are ditching unrealistic retirement expectations, but are still spending more time planning vacations than working on retirement saving strategies.
According to new findings from BlackRock’s Investor Watch survey, more than 42 percent of investors have lowered their expectations for their lifestyle during retirement. But while more than 15 percent of the investors surveyed have pushed back their retirement date, BlackRock found that many investors continued underestimated realities of retirement.
“It’s common for investors to underestimate how much money they will need to cover themselves for their life when retired,” explained Frank Porcelli, head of BlackRock’s U.S. Retail Business. He added that the survey found that 37 percent of investors said they were not confident they would save enough to have the level of income needed during retirement.
Meanwhile, BlackRock also found that of the almost 700 investors surveyed did not make retirement planning a high priority, spending more time last year planning vacations and going to the gym than planning for retirement.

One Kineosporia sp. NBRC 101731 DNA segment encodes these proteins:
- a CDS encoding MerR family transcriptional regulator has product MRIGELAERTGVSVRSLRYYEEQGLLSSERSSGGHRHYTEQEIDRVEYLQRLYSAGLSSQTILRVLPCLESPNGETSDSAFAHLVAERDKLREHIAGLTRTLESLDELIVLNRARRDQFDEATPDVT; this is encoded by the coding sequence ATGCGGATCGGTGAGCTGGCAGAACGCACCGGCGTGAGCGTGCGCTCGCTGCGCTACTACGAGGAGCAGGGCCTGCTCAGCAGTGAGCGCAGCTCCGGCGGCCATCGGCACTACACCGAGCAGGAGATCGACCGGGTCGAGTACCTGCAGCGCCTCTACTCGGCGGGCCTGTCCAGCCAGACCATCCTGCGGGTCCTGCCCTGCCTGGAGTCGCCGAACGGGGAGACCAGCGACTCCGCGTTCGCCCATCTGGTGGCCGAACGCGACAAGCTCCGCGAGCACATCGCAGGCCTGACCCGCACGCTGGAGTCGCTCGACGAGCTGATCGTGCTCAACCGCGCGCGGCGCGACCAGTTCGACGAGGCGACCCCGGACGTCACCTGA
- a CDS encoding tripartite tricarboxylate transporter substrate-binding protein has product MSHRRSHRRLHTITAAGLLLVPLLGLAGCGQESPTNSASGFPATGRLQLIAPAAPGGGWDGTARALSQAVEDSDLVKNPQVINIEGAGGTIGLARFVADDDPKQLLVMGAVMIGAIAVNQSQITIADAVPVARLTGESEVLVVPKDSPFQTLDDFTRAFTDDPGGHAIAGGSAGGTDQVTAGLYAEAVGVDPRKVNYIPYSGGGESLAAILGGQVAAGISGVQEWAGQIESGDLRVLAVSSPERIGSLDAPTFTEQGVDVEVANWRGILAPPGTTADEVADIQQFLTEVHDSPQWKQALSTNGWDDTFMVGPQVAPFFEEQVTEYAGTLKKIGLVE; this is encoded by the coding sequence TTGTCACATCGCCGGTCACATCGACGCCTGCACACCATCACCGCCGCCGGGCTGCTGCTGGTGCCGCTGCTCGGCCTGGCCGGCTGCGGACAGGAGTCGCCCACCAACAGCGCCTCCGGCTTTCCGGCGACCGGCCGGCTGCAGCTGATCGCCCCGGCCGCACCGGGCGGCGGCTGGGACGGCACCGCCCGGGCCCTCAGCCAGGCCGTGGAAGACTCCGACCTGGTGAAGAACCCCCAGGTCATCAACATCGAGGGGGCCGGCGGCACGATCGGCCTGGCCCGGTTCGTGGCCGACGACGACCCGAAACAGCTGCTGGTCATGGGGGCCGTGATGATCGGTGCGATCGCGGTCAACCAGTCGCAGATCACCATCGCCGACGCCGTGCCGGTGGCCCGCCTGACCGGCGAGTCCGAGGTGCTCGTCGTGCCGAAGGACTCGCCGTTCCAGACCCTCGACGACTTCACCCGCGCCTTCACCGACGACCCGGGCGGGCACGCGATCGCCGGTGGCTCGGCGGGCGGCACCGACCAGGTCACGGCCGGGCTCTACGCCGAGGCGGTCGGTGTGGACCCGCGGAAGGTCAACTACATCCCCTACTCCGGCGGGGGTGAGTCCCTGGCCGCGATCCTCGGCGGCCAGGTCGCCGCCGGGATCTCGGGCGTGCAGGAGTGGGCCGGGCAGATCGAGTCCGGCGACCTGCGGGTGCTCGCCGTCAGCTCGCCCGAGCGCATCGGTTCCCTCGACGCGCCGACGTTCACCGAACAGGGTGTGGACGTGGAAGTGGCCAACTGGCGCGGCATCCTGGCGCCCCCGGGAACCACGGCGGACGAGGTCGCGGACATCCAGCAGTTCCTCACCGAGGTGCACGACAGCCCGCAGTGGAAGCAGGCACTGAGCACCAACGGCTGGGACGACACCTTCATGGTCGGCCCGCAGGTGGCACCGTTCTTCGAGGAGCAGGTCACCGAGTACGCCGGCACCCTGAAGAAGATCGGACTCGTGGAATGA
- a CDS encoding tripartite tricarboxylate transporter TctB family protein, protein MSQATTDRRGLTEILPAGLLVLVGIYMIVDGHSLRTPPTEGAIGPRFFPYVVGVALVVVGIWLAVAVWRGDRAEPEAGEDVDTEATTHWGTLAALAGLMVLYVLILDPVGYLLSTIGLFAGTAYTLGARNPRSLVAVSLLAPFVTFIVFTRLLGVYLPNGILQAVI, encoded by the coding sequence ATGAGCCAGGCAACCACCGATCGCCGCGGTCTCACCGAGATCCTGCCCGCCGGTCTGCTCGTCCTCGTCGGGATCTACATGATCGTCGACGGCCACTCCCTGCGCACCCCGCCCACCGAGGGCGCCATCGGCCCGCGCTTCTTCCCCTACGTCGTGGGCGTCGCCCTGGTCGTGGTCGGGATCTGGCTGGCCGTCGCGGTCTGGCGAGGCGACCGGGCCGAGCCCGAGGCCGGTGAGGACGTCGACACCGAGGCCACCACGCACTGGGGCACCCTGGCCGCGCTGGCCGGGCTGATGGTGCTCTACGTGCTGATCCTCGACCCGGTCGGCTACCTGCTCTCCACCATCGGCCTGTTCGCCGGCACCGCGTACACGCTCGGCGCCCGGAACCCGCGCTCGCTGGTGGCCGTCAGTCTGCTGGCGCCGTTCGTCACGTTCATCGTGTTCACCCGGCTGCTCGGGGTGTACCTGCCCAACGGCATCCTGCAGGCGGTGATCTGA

“It’s understandable that investors are not paying as much attention to retirement as they ought to, given today’s market uncertainty in addition to questions about how much they will need, how long they will live or where to invest,” Porcelli said.
Yet this lack of planning posed a significant risk, Porcelli warned, especially as the Investor Watch survey found that a third of respondents expected to live only 15 years after retirement, while statistics show that people who retire at 65 are living an average of 27 years following retirement.
“Retirement today is not a single life stage and the new reality is that it could cover a 25-year period or longer during which time an individual’s needs, goals and risk tolerance are likely to change,” Porcelli said.
But Porcelli said that investors didn’t have to always drastically lower expectations for life after retirement. Instead, investors needed to take steps to fully educate themselves about the facts of retirement, ensuring that their savings andstrategies are the right fit.
Further, the survey found that many investors understood the importance of equities in investing for retirement, but fund flowshowed that most investors were underweight equities and overweight in traditional core bond holdings and cash.
“The old ways of investing no longer work – and our poll tells us that investors still need plenty of fundamental support and direction in adjusting to a new world,” Porcelli said.
“The good news is that help is available, and new insights and tools are emerging all the time that offer tangible advantage for investors seeking income, inflation-combating growth, and solid investment return in a low-yield, slow-growth world,” he added.